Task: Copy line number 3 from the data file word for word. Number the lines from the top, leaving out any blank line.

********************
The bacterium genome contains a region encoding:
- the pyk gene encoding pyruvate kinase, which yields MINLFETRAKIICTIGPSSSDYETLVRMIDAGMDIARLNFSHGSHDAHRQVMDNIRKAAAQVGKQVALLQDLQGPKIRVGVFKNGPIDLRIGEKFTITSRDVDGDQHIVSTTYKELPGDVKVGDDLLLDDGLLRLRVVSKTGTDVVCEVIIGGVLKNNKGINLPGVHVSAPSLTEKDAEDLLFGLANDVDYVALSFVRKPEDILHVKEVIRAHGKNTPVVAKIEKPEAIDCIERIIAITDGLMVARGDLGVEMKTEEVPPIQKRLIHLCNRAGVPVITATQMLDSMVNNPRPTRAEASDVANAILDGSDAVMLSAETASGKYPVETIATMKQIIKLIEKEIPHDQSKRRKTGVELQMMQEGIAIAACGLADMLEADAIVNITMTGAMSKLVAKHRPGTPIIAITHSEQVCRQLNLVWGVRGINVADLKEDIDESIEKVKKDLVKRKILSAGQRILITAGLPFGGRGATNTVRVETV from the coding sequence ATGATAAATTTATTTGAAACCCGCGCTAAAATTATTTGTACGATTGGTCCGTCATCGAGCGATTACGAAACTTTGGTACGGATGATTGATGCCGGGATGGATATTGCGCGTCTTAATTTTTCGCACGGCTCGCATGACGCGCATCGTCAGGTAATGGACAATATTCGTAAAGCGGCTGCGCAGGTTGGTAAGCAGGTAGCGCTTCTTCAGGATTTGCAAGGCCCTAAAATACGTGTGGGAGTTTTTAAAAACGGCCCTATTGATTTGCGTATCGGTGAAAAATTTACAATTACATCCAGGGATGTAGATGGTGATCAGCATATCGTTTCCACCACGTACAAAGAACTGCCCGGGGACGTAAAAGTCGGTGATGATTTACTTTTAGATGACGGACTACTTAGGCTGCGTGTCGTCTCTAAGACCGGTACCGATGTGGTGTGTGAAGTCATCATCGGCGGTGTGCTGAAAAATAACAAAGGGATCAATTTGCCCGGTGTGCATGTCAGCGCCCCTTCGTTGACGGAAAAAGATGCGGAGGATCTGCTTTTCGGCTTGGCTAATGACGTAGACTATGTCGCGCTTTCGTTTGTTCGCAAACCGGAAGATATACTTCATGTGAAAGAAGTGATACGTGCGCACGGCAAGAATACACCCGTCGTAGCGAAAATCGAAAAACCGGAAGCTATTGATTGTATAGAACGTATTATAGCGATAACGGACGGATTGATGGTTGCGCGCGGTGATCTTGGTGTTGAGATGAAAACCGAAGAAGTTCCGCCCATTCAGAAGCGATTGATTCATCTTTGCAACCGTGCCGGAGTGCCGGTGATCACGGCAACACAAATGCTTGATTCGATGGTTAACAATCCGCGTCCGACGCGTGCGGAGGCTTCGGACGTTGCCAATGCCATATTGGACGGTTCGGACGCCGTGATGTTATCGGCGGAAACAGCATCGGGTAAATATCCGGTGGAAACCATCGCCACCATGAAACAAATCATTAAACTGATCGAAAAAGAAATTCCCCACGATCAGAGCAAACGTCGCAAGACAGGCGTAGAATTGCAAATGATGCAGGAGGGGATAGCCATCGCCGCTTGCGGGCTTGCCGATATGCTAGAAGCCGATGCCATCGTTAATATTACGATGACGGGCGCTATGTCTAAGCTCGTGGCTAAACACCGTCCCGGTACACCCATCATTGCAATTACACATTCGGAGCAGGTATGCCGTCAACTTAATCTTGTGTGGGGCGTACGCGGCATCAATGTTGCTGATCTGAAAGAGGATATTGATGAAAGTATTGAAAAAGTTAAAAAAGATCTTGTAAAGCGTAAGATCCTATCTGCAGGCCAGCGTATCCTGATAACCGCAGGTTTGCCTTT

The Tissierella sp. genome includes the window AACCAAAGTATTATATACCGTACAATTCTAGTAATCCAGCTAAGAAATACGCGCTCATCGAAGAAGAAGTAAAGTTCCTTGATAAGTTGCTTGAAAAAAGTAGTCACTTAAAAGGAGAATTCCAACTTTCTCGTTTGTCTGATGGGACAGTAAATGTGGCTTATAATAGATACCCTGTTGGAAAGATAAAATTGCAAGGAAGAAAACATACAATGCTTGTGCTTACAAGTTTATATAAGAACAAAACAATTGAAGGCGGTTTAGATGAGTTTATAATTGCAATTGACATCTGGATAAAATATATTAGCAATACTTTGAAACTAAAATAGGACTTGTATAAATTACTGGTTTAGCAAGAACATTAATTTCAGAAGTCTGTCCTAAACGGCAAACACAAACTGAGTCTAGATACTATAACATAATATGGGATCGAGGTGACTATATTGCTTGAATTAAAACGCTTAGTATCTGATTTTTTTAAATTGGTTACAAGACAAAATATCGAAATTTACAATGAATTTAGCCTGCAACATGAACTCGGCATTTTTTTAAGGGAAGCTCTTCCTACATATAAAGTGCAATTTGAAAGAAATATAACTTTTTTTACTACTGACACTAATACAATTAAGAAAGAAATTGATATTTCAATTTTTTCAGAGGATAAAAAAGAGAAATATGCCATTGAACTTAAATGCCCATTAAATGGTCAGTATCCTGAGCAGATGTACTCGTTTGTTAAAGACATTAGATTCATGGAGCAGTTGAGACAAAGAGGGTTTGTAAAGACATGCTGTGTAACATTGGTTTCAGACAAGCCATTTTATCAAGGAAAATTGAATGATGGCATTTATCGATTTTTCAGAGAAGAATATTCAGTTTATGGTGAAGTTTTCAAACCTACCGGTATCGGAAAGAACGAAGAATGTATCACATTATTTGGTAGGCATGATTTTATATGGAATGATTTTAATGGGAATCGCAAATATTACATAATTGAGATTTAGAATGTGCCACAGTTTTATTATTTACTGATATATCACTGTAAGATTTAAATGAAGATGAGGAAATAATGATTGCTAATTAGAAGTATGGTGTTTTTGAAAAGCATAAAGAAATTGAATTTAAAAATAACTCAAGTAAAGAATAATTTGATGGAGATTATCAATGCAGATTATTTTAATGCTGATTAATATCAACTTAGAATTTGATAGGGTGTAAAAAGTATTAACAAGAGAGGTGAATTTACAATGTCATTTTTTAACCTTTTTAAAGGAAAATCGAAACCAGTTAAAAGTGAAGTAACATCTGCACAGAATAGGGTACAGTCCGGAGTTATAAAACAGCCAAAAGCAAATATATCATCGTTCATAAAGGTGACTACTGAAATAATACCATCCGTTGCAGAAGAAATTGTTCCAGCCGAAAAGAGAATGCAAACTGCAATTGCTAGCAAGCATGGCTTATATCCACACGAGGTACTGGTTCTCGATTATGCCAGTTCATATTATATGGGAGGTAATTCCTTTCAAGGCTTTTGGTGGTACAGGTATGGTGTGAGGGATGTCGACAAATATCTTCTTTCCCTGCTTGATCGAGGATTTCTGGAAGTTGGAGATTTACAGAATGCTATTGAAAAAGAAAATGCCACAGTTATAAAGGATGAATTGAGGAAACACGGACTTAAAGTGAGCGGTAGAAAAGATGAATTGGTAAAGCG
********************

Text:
The Tissierella sp. genome includes the window AACCAAAGTATTATATACCGTACAATTCTAGTAATCCAGCTAAGAAATACGCGCTCATCGAAGAAGAAGTAAAGTTCCTTGATAAGTTGCTTGAAAAAAGTAGTCACTTAAAAGGAGAATTCCAACTTTCTCGTTTGTCTGATGGGACAGTAAATGTGGCTTATAATAGATACCCTGTTGGAAAGATAAAATTGCAAGGAAGAAAACATACAATGCTTGTGCTTACAAGTTTATATAAGAACAAAACAATTGAAGGCGGTTTAGATGAGTTTATAATTGCAATTGACATCTGGATAAAATATATTAGCAATACTTTGAAACTAAAATAGGACTTGTATAAATTACTGGTTTAGCAAGAACATTAATTTCAGAAGTCTGTCCTAAACGGCAAACACAAACTGAGTCTAGATACTATAACATAATATGGGATCGAGGTGACTATATTGCTTGAATTAAAACGCTTAGTATCTGATTTTTTTAAATTGGTTACAAGACAAAATATCGAAATTTACAATGAATTTAGCCTGCAACATGAACTCGGCATTTTTTTAAGGGAAGCTCTTCCTACATATAAAGTGCAATTTGAAAGAAATATAACTTTTTTTACTACTGACACTAATACAATTAAGAAAGAAATTGATATTTCAATTTTTTCAGAGGATAAAAAAGAGAAATATGCCATTGAACTTAAATGCCCATTAAATGGTCAGTATCCTGAGCAGATGTACTCGTTTGTTAAAGACATTAGATTCATGGAGCAGTTGAGACAAAGAGGGTTTGTAAAGACATGCTGTGTAACATTGGTTTCAGACAAGCCATTTTATCAAGGAAAATTGAATGATGGCATTTATCGATTTTTCAGAGAAGAATATTCAGTTTATGGTGAAGTTTTCAAACCTACCGGTATCGGAAAGAACGAAGAATGTATCACATTATTTGGTAGGCATGATTTTATATGGAATGATTTTAATGGGAATCGCAAATATTACATAATTGAGATTTAGAATGTGCCACAGTTTTATTATTTACTGATATATCACTGTAAGATTTAAATGAAGATGAGGAAATAATGATTGCTAATTAGAAGTATGGTGTTTTTGAAAAGCATAAAGAAATTGAATTTAAAAATAACTCAAGTAAAGAATAATTTGATGGAGATTATCAATGCAGATTATTTTAATGCTGATTAATATCAACTTAGAATTTGATAGGGTGTAAAAAGTATTAACAAGAGAGGTGAATTTACAATGTCATTTTTTAACCTTTTTAAAGGAAAATCGAAACCAGTTAAAAGTGAAGTAACATCTGCACAGAATAGGGTACAGTCCGGAGTTATAAAACAGCCAAAAGCAAATATATCATCGTTCATAAAGGTGACTACTGAAATAATACCATCCGTTGCAGAAGAAATTGTTCCAGCCGAAAAGAGAATGCAAACTGCAATTGCTAGCAAGCATGGCTTATATCCACACGAGGTACTGGTTCTCGATTATGCCAGTTCATATTATATGGGAGGTAATTCCTTTCAAGGCTTTTGGTGGTACAGGTATGGTGTGAGGGATGTCGACAAATATCTTCTTTCCCTGCTTGATCGAGGATTTCTGGAAGTTGGAGATTTACAGAATGCTATTGAAAAAGAAAATGCCACAGTTATAAAGGATGAATTGAGGAAACACGGACTTAAAGTGAGCGGTAGAAAAGATGAATTGGTAAAGCG